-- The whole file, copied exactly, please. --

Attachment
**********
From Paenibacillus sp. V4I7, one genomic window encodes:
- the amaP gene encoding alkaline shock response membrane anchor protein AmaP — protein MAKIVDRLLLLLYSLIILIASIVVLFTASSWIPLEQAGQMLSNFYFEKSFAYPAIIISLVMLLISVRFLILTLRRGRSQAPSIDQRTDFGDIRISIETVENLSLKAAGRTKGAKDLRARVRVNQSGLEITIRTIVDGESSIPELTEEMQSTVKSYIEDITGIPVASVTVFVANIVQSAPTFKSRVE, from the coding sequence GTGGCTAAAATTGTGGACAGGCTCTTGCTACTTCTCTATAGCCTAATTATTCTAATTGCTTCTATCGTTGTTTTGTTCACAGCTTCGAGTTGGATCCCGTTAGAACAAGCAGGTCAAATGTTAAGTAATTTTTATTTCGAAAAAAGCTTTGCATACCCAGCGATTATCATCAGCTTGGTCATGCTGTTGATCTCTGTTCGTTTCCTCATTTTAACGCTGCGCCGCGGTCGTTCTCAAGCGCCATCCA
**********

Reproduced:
From Paenibacillus sp. V4I7, one genomic window encodes:
- the amaP gene encoding alkaline shock response membrane anchor protein AmaP — protein MAKIVDRLLLLLYSLIILIASIVVLFTASSWIPLEQAGQMLSNFYFEKSFAYPAIIISLVMLLISVRFLILTLRRGRSQAPSIDQRTDFGDIRISIETVENLSLKAAGRTKGAKDLRARVRVNQSGLEITIRTIVDGESSIPELTEEMQSTVKSYIEDITGIPVASVTVFVANIVQSAPTFKSRVE, from the coding sequence GTGGCTAAAATTGTGGACAGGCTCTTGCTACTTCTCTATAGCCTAATTATTCTAATTGCTTCTATCGTTGTTTTGTTCACAGCTTCGAGTTGGATCCCGTTAGAACAAGCAGGTCAAATGTTAAGTAATTTTTATTTCGAAAAAAGCTTTGCATACCCAGCGATTATCATCAGCTTGGTCATGCTGTTGATCTCTGTTCGTTTCCTCATTTTAACGCTGCGCCGCGGTCGTTCTCAAGCGCCATCCA